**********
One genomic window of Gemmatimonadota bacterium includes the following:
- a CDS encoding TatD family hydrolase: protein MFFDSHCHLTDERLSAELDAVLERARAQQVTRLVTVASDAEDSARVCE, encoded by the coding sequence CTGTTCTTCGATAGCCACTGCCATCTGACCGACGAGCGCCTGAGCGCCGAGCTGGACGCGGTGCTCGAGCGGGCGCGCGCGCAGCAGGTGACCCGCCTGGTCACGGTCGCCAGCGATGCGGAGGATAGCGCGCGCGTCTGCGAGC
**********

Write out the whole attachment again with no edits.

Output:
One genomic window of Gemmatimonadota bacterium includes the following:
- a CDS encoding TatD family hydrolase: protein MFFDSHCHLTDERLSAELDAVLERARAQQVTRLVTVASDAEDSARVCE, encoded by the coding sequence CTGTTCTTCGATAGCCACTGCCATCTGACCGACGAGCGCCTGAGCGCCGAGCTGGACGCGGTGCTCGAGCGGGCGCGCGCGCAGCAGGTGACCCGCCTGGTCACGGTCGCCAGCGATGCGGAGGATAGCGCGCGCGTCTGCGAGC